This study is designed to test a specific hypothesis exploring the neurophysiologic mechanism(s) that underlie the pain- relieving effects of immersive Virtual Reality (VR) as a non-pharmacologic pain management technique, using healthy volunteers experiencing carefully controlled thermal and/or electrical pain in the laboratory. Over the past decade, our research group has performed a series of NIH-funded investigations of VR

analgesia - in both the clinical pain and laboratory pain settings - demonstrating its

clinical efficacy and safety. In the current study we will test pharmacologic manipulation of VR analgesia (with the opioid analgesia antagonist naloxone). We anticipate that this theoretical work will provide a foundation for future clinical applications of immersive VR

- whether used alone or in combination with other analgesic agents - and make immersive VR a

more effective and more widely used analgesic tool for the treatment of clinical pain.

Our previous work with immersive VR indicates that its use during a painful event can reduce subjective pain reports during both acute clinical and laboratory pain by 20-50% [1]. Furthermore, we have shown that effective VR analgesia is associated with reduced pain-related brain activity that is quantitatively and qualitatively comparable to clinically relevant doses of systemic opioid analgesics [2]. The laboratory pain protocol proposed in the current application is identical to the UW HSD-approved protocol used in our

previous studies (#25296 - "Reducing Brief Thermal and Electrical Pain"). What is

specifically different in the current protocol is the use of naloxone to determine whether VR analgesia operates through an endogenous opioid-dependent mechanism or not. The results of this study will not only suggest the mechanism of action of VR analgesia, but also allow us to more effectively apply immersive VR analgesia in the clinically pain setting through its thoughtful combination with well-established pharmacologic analgesic techniques, such as opioid analgesia administration.

The specific aim of this study and the hypothesis it tests are as follows: To determine the extent to which subjective analgesic effects of VR analgesia are inhibited by opioid

receptor antagonism with naloxone. Hypothesis - VR analgesia will not be inhibited by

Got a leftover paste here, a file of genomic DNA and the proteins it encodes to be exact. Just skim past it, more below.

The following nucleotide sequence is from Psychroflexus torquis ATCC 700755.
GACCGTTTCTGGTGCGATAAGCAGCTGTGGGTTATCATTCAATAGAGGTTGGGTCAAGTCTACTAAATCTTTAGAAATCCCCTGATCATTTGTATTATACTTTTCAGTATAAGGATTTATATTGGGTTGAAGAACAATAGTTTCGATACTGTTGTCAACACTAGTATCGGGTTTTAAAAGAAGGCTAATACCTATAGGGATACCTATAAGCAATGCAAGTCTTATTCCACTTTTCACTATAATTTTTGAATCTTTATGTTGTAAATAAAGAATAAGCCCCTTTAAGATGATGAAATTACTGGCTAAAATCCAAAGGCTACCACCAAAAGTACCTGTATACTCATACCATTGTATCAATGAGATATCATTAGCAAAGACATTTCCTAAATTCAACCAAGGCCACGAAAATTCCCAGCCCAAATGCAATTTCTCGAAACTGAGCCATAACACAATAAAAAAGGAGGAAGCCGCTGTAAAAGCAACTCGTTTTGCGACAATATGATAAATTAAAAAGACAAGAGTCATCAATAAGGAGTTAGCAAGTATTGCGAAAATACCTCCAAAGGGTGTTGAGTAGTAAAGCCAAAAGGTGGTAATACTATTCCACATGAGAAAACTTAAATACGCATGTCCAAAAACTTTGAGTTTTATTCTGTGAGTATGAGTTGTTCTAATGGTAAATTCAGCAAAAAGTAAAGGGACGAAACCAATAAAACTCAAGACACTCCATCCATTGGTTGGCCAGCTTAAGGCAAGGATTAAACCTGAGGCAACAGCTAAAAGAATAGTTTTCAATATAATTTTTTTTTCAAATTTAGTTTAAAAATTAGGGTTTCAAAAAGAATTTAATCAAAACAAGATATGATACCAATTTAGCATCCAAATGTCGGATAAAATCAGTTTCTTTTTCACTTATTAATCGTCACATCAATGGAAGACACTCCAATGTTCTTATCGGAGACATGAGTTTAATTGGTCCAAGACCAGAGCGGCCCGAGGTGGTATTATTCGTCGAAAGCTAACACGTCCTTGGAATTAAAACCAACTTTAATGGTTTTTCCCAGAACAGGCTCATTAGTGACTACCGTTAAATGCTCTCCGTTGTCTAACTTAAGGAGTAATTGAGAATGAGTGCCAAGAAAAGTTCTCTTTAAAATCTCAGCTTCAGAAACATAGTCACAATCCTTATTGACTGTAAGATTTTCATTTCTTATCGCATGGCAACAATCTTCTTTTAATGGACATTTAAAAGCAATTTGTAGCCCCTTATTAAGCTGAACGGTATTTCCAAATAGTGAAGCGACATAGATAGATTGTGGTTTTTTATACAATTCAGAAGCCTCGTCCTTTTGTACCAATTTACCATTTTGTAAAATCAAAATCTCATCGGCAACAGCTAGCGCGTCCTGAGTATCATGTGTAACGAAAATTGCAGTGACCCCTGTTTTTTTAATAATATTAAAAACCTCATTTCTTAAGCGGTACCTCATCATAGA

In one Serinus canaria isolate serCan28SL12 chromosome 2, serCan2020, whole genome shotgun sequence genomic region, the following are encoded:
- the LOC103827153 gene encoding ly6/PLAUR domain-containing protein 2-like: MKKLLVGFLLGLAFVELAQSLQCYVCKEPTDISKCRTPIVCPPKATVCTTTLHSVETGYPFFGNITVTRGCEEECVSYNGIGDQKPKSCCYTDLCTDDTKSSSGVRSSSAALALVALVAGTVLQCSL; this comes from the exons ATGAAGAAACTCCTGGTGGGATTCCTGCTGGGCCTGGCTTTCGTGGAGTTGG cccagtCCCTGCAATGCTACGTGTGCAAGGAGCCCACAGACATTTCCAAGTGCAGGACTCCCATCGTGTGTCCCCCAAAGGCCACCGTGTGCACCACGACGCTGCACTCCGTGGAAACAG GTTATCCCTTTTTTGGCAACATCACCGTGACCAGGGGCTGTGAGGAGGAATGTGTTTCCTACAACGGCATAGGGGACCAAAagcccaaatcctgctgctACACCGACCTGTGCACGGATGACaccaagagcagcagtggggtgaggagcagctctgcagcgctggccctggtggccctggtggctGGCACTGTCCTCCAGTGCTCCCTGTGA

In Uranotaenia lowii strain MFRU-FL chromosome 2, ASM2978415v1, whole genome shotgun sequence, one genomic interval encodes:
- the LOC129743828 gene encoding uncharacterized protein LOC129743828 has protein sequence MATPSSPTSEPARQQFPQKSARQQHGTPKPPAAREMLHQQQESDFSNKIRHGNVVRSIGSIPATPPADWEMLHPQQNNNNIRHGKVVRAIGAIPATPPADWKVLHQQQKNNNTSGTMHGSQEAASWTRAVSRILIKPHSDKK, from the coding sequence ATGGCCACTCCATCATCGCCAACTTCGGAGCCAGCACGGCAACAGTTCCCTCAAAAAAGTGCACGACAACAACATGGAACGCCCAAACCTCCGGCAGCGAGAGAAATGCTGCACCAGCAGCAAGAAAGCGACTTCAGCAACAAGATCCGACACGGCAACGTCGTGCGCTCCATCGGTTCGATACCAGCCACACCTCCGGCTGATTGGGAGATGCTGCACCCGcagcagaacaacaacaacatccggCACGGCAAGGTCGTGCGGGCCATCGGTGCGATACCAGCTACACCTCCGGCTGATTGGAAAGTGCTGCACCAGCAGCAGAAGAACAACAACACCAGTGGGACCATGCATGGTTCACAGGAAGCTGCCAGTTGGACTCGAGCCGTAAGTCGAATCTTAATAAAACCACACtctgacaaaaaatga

systemic opioid receptor antagonism, suggesting that VR analgesia is not mediated by release of endogenous opiates and/or by activation of opioid-dependent descending central nervous system pathways.

Comparison of Two Naloxone Infusion Rates on the Postoperative Recovery of Patients Undergoing Spine Fusion Surgery [Recruiting]
There will be two groups in this study: one group will be given the standard infusion of naloxone, a drug which helps reduce side effects from opioids needed after surgery, and the other group will receive a higher dose. The trial is designed to determine if a higher dose of naloxone infusion will reduce side effects from opioid therapy in patients who have undergone spine fusion for scoliosis.

A Study to Evaluate the Pharmacokinetic Effect of SCH 503034 (Boceprevir) on Methadone or Buprenorphine/Naloxone Plasma Concentrations (P08123 AM3) [Recruiting]
In this study, participants on methadone or buprenorphine/naloxone maintenance therapy will be given boceprevir. Blood samples will be taken at specified intervals to find out whether boceprevir affects the pharmacokinetics of methadone or buprenorphine/naloxone.

Reversal of Ketamine Pharmacodynamic Effects With Naloxone [Recruiting]
The purpose of this study is to determine whether the analgetic and other effects effect of ketamine are partly mediated through opioid receptors

Naloxone SR Capsules in Patients With Opioid Induced Constipation [Recruiting]
For many patients taking opioids for pain relief one of the most distressing side effects is constipation. Naloxone is effective in the reversal of the effects of opioids and is used following opioid overdose. If naloxone is given by mouth it would relieve the effects of constipation but as it goes into the blood stream very quickly, it would also reverse the effects of the opioid and therefore stop the pain relief. The aim of this study is to examine a slow release formulation of naloxone to see if is can reduce constipation without reducing the pain relieving effects of the opioid.

more trials >>

Page last updated: 2013-02-10